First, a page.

You've heard the message for years. And it's been ignored for years: Fireworks are dangerous and should only be used in supervised situations.
At least eight people lost their lives in fireworks mishaps in 2017 while another 12,900 ended up in hospital emergency rooms with injuries, according to insurancejournal.com.
The deaths in 2017 included a four-year old Wisconsin girl who died from shrapnel when a metal tube filled with sparklers exploded after being set off by her father in their yard.
The Consumer Product Safety Commission has received an average of seven fireworks-related death reports a year since 2002.
About two-thirds of the 11,000 to 13,000 fireworks-related injuries reported each year happen around the July Fourth holiday — between mid-June to mid-July.
Children under 15 years of age experienced about 36 percent of the injuries, and males of all ages were involved in 70 percent.
This July 4th many Americans and South Carolinians will continue the long tradition of lighting up the night with fireworks. While the displays are visually compelling, people should put safety first.
Fireworks-related injuries are preventable. They range from minor and major burns to fractures and amputations. In South Carolina, the most common fireworks-related injuries are burns and open wounds to the hands, legs, head and eyes, according to the S.C. Department of Health and Environmental Control.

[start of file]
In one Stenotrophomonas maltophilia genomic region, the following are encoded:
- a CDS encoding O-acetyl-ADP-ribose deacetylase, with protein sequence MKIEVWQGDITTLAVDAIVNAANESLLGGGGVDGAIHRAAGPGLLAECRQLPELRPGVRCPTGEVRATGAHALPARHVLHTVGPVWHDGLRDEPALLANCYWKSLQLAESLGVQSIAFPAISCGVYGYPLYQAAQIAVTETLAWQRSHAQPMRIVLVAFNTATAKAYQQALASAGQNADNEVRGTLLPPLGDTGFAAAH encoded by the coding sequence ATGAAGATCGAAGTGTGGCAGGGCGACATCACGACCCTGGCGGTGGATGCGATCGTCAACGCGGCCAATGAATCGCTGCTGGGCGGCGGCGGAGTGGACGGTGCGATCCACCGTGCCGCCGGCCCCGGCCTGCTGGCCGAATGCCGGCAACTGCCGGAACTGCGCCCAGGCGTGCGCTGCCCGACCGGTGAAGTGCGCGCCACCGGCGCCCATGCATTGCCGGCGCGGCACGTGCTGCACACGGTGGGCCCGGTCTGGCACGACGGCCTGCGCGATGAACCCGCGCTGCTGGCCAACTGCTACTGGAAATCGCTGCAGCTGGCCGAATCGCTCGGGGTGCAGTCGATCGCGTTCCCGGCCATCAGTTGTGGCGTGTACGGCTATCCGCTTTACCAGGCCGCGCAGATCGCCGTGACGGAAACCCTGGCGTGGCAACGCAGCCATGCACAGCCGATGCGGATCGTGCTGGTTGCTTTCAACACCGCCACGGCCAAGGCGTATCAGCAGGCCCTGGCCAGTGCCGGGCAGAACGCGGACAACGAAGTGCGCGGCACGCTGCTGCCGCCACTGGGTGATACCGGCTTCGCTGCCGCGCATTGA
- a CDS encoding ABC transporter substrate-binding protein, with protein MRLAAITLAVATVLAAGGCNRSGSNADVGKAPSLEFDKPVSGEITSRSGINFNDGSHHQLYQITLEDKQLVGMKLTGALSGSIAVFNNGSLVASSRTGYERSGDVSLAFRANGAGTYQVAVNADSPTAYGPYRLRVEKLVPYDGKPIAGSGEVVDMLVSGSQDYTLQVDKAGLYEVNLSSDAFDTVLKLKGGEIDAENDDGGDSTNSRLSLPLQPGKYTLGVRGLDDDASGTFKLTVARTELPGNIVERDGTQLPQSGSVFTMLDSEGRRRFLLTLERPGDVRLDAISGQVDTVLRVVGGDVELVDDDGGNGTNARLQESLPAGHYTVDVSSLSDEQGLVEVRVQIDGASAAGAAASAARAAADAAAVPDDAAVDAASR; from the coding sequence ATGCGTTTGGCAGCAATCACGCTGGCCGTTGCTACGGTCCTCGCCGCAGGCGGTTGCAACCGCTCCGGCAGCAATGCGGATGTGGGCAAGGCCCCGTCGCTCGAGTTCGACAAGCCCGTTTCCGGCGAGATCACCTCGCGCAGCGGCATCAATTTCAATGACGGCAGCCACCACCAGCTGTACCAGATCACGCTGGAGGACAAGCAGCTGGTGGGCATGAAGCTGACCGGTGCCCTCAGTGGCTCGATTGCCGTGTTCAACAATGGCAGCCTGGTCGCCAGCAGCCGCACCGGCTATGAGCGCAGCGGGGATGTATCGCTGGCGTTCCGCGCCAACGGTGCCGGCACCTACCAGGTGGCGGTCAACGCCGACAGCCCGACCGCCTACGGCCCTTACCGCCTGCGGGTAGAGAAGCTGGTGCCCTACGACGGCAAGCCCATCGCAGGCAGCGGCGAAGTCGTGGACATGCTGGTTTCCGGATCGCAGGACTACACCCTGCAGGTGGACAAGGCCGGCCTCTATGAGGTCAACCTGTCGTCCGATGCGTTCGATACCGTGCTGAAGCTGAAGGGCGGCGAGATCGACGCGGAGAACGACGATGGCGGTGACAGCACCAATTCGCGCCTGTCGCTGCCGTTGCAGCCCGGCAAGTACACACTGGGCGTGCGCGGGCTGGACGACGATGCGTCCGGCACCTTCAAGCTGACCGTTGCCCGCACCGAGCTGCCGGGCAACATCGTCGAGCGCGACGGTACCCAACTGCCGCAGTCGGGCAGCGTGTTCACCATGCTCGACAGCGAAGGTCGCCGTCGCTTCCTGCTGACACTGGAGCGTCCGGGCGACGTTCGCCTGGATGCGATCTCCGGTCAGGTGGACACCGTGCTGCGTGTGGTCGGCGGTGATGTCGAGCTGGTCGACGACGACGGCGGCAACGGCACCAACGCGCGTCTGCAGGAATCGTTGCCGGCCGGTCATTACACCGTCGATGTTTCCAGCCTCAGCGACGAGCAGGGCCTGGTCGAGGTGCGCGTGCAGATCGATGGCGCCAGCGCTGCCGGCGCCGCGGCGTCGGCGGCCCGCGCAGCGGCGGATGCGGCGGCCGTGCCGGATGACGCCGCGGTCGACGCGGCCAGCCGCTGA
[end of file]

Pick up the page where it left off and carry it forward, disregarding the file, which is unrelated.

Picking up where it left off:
As wise as advice is about letting professionals handle the fireworks, reality is people will be shooting fireworks in a state and region in which sale thereof is legal and doing so is a tradition.
Therefore, some practical advice about being legal and safe is in order.
The Consumer Products Safety Commission notes that some types of fireworks are banned by law on a federal and local level. Among such fireworks are Cherry Bombs, Silver Salutes and M-80s, which have been banned by federal law since 1966 because of the large amount of explosive composition they contain.
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In Orangeburg, a city ordinance states that a person can be arrested for having in his possession any of the illegal fireworks.
City ordinance also forbids the shooting of fireworks on Sundays and from 10 p.m. to 7 a.m. on designated days. A violation of the city ordinance is considered a misdemeanor punishable by a fine of $1,000 or 30 days in jail.
Use your head when shooting fireworks:
• Always read and follow label directions.
• Purchase fireworks from a reliable seller. All fireworks must show the product name, manufacturer's name, cautionary labeling and instructions for proper use.
• Never experiment or attempt to make your own fireworks.
• Never give fireworks to small children and always have water in proximity.
• Never carry fireworks in your pocket.
• Monitor local weather conditions. Dry weather can make it easier for fireworks to start a fire.
• Store fireworks in a cool, dry place.
• Always read and follow directions on each firework.
• Only use fireworks outdoors, away from homes, dry grass and trees.
• Always have an adult present when shooting fireworks.
• Ensure everyone is out of range before lighting fireworks.
• Keep a bucket of water or a garden hose handy in case of fire or other mishap.
• Light fireworks one at a time and keep a safe distance.
• After fireworks complete their burning, douse them with plenty of water from a bucket or hose before discarding it to prevent a trash fire.